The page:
Thursday’s highlights included LCD Soundsystem’s tight, crowd-pleasing set that included older favorites like “Losing My Edge” and an awesome “Tribulations,” as well as stuff like “Drunk Girls” and “I Can Change” off their latest record. I heard James Murphy had suffered a bout of food poisoning immediately before taking the stage, which makes the fact that they killed it even more impressive. I also heard good things about Caribou and Holy Fuck’s late-night dance sets, though a long day of travel sent me back to the hotel too early to catch them.
Friday highlights included the tardy Wu-Tang set (which was logistically shortened to keep things on schedule). Meth, Raekwon, and Ghostface took turns spitting their classic rhymes, hyping up the crowd, and, of course, promoting the hell out of their upcoming records. Although Major Lazer’s set basically consisted of Diplo (no Switch, though that seems to be fairly common at U.S. live dates) and his laptop, hypeman Skerrit Bwoy and dancer Mimi put on an amazingly athletic, high-energy, and sex-fueled (daggering in full force) performance that may have been the most fun set of the entire festival. Diplo’s tight, dancehall-flavored set also kept it on point; he pulled double duty that day with another killer late-night dance set where his choices were less genre-specific (since he was DJ’ing that one as “Diplo”). Other Friday notables I missed included Thievery Corporation and Bassnectar; I was also unsuccessful at catching King Britt’s set.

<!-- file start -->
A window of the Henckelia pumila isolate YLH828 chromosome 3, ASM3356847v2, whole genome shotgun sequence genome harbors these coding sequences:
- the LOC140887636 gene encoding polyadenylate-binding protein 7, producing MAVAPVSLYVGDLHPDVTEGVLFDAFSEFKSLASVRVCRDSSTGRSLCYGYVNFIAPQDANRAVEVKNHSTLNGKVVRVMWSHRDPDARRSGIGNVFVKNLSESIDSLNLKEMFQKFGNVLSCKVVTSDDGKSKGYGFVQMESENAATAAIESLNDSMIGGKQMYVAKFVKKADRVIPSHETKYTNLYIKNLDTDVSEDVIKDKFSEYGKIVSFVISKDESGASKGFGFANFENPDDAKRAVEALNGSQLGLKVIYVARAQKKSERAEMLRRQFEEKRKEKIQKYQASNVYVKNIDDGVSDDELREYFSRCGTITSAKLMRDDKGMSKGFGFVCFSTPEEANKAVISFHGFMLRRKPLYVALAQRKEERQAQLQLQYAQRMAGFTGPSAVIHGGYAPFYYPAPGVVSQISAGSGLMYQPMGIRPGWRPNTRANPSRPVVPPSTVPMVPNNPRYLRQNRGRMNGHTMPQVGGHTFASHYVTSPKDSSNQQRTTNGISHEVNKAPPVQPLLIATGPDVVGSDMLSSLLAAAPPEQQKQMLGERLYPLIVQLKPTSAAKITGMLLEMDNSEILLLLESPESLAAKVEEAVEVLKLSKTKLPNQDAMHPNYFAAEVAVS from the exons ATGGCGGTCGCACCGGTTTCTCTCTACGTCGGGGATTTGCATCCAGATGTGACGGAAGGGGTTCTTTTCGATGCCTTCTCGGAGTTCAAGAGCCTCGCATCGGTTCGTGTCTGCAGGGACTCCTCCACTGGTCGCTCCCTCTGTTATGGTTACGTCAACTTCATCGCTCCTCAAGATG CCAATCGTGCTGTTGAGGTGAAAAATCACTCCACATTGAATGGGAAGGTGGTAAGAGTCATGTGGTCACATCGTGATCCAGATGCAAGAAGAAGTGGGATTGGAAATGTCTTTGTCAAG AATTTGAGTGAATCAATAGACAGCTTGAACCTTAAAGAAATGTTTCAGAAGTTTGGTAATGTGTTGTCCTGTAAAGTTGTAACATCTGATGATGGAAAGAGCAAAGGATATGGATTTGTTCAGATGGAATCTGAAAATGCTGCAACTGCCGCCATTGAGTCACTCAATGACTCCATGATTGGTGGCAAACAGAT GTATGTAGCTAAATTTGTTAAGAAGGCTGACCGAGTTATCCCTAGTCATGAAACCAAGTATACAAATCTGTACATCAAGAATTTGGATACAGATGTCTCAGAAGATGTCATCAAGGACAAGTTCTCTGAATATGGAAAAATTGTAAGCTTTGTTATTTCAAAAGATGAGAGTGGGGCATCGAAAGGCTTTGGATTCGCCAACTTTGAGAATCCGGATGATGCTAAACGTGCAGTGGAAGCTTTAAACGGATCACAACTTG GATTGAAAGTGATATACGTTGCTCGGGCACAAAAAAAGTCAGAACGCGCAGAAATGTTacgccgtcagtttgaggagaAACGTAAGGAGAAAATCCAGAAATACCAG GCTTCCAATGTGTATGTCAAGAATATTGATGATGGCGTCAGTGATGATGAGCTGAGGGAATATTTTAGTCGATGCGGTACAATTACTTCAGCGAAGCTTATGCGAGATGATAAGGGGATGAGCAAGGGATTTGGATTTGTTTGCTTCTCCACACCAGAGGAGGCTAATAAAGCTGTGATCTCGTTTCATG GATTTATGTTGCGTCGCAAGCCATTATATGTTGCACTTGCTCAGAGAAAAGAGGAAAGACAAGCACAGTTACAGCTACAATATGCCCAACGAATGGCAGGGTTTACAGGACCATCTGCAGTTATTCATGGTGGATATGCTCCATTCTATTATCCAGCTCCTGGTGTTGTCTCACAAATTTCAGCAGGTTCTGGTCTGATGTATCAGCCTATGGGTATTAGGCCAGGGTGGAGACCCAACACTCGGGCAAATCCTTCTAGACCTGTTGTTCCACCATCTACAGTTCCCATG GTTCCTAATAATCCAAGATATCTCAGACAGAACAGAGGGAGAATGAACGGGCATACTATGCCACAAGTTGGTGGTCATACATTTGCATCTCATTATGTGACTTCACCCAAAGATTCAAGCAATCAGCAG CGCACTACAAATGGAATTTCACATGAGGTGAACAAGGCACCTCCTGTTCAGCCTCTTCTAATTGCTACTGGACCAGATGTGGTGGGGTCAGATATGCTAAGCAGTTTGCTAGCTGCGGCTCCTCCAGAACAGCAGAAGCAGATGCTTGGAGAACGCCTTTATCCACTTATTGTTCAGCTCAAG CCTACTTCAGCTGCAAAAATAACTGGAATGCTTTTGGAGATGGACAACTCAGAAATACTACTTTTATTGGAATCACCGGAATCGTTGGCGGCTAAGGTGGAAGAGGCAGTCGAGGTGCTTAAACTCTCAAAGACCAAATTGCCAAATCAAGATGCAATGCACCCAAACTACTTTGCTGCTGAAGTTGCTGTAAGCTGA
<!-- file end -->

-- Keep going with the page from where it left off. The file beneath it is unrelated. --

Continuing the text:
Saturday saw a lot of schedule fluctuations due to the ultra-serious storms that rolled in early evening. Before the dark clouds arrived, Ween played a rollicking, consistently great, nearly two-hour set of random crowd-pleasers (“Bananas and Blow,” “Spinal Meningitis”) from across their 20-or-so-year career — and they obviously had a fantastic time doing it. (They were maybe the single-most popular act at Bisco, in that their appeal seemed universal, unlike the jam band, DJ, or hip-hop artist factions.) After the thunderstorms subsided, crowds were divided between the final Biscuits’ set and the dance tent. Due to missing an evening main-stage spot, Girl Talk was moved to the dance tent — in typical fashion, an army of people took the stage to shake their asses while loved-up dancers tossed glow sticks at them.